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Is Your Cruise Ship Sick?

by Linda Coffman

When hundreds of cruise passengers report to the infirmary with similar symptoms, does that necessarily mean their ship is SICK?

Hardly. But you'd never know that from news reports about nasty cruise ship diseases that attack unsuspecting vacationers. would like to honor CBS News with the Most-Misleading-Headline Award Ever for... "Voyage of the Sick Docks in NYC"! That one appeared several years ago and is hard to top, although  UK news outlets keep trying with the use of "vomiting bug" and other equally as distasteful expressions.

Fact vs. Rumor
Let's face the facts first—travel by cruise ship often brings together large numbers of people from different regions of North America, as well as other parts of the world. In confined quarters, certain respiratory and gastrointestinal diseases can quickly spread from person-to-person contact. In addition, when ships dock and passengers go ashore, they might be at risk for diseases prevalent in the ports of call they visit. It is even quite possible that some passengers who become ill during a cruise were infected prior to boarding and they were actually "sick" before their symptoms became apparent.

Wait a minute... before we examine specific illnesses, let's think about how and when passengers are likely to be exposed to them. Cruise ships aren't the only places where large groups of people are likely to get together and outbreaks of "flu" and the "24-hour stomach bug" are common in such places as schools, nursing homes, and even hospitals. According to Princess Cruises, "Statistics have shown that the chance of contracting Norovirus on land is 1 in 12; and 1 in 4000 on a cruise ship."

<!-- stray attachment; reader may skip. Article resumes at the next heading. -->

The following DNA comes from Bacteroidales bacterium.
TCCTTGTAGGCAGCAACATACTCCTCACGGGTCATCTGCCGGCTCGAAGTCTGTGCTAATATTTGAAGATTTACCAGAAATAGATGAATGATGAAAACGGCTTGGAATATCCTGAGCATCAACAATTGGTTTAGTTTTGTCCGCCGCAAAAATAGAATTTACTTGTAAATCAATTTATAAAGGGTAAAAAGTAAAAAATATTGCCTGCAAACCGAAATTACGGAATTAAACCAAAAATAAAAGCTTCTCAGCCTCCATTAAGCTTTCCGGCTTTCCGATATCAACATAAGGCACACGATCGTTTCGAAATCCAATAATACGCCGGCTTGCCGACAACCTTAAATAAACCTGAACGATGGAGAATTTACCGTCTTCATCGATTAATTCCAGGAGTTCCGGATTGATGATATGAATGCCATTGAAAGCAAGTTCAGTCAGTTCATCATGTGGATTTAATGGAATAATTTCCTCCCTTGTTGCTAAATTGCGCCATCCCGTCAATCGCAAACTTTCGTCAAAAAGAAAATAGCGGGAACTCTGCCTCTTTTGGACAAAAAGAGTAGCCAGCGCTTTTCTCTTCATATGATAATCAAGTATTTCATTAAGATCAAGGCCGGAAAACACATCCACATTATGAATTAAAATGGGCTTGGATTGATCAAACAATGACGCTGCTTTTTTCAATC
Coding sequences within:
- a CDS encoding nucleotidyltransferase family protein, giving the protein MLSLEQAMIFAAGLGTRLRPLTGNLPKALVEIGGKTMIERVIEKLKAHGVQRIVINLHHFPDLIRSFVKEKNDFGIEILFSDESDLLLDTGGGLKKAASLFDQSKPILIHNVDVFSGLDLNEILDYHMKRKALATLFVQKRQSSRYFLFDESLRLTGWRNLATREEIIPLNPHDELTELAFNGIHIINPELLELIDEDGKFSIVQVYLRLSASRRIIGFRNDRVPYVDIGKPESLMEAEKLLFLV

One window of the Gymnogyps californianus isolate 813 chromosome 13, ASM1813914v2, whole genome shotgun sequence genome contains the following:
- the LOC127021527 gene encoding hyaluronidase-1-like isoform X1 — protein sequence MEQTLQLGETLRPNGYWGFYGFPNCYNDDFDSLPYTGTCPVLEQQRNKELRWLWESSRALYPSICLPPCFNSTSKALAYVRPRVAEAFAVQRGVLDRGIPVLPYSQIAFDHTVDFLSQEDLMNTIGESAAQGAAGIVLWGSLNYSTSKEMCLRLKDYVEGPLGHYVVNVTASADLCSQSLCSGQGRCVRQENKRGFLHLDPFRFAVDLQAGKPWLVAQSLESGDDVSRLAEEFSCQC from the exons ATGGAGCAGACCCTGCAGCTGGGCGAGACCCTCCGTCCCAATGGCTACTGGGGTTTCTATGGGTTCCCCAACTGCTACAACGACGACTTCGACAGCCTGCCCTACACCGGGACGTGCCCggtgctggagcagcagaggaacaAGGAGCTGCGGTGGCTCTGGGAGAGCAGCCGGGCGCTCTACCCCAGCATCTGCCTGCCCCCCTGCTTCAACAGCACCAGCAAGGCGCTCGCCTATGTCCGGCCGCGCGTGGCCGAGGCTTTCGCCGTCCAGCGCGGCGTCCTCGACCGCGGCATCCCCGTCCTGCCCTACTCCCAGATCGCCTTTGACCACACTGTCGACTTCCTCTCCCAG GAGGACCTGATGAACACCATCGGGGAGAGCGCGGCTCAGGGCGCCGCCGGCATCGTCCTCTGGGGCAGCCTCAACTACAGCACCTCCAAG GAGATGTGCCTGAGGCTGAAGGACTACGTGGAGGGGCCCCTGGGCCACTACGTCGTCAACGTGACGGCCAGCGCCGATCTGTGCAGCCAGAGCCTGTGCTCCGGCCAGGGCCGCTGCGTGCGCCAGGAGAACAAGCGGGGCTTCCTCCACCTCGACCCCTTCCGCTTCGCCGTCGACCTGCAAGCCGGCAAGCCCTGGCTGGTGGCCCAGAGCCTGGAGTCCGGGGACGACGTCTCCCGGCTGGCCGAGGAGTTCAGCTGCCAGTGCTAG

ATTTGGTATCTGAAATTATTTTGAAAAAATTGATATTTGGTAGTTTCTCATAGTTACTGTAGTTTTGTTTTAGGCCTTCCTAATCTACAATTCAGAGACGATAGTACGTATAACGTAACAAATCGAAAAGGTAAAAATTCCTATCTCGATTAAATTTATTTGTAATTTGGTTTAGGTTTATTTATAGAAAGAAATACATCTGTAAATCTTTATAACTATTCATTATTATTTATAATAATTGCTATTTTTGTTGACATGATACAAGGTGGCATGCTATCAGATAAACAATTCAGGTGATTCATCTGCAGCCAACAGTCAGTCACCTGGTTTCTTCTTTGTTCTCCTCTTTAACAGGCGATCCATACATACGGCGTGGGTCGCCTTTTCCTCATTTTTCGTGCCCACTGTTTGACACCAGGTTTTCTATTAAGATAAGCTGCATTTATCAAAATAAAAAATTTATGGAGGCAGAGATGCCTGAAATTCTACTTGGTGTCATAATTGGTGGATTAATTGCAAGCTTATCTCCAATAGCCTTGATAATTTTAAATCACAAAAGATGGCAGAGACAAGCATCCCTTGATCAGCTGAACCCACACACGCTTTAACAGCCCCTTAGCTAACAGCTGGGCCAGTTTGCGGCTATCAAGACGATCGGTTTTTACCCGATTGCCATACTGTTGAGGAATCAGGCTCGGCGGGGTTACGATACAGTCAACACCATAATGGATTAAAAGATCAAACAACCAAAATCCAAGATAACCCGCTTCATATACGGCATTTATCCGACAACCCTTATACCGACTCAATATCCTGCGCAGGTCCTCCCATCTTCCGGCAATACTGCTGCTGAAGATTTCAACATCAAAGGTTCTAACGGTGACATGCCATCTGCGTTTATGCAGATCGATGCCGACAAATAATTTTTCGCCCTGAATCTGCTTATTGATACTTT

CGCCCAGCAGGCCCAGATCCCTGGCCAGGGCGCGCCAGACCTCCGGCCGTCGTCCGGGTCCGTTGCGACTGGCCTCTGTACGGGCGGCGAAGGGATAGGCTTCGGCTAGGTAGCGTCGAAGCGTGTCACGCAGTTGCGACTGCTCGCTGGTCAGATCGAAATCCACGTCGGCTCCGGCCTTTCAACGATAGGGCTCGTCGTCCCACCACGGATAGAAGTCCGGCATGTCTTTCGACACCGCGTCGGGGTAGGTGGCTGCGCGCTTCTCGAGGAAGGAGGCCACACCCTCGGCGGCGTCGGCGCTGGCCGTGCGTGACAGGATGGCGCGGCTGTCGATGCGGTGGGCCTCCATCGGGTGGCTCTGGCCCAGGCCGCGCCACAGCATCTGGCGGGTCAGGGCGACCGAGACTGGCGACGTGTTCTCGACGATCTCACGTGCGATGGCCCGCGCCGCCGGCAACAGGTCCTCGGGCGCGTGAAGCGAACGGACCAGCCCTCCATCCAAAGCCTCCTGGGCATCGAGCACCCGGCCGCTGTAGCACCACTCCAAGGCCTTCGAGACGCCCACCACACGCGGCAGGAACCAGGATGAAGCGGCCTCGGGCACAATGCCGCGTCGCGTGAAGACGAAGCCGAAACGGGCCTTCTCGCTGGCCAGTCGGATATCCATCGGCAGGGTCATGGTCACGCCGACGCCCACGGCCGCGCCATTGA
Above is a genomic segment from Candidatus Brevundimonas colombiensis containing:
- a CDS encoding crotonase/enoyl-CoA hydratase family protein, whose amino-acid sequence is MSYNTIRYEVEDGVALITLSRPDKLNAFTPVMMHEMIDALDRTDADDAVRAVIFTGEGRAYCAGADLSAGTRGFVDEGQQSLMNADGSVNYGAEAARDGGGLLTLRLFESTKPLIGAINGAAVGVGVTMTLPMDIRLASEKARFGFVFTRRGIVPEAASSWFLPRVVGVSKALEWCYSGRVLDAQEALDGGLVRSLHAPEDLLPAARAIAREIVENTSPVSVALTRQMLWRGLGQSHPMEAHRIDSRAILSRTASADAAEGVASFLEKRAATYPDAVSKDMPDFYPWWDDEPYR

Because respiratory and gastrointestinal diseases can percolate a few days before their symptoms strike with a vengeance, it is highly likely that some passengers bring their "bugs" on board with them. Before reaching a cruise ship, many—if not most—passengers pass through airports to board airplanes (with re-circulated, stuffy air) and they may spend the night in a hotel at their embarkation port and eat in local restaurants. Each of those places are breeding grounds for germs.

While most people are unaware that they have contracted an illness before embarking, others know they are sick but go aboard anyway, not acknowledging their illness for fear of being denied boarding. They might not seek treatment once on board due to the threat of being confined to their staterooms. These "alpha passengers" can be the beginning of a ship-board epidemic!

What To Do
According to the U.S. Center for Disease Control (CDC), "Anyone who becomes ill while on a cruise ship should seek medical attention on board and see a health care provider upon returning home. Ill persons should limit contact with the general population on board as much as possible to reduce further spread of disease. People planning cruise ship travel, especially anyone older than 65 years of age, anyone with acute or chronic illnesses, or pregnant women should consult with a health care provider prior to travel for advice and possible preventive medication. Other measures to prevent the spread of infectious diseases on cruise ships include frequent hand washing and obtaining appropriate immunizations prior to travel."

Two of the most prevalent diseases that spread through cruise ship populations are Influenza and Noroviruses.

In recent studies, influenza infection among travelers is quite common; hence, it may rank with hepatitis A as one of the most common vaccine-preventable travelers' diseases. Seasonal epidemics of influenza generally occur during the winter months on an annual or near annual basis and can cause disease in all age groups. While rates of infection are highest among infants, children, and adolescents, rates of serious illness and death are highest among persons over 65 years of age and persons of any age who have medical conditions that place them at high risk for complications from influenza (e.g., chronic cardiopulmonary disease).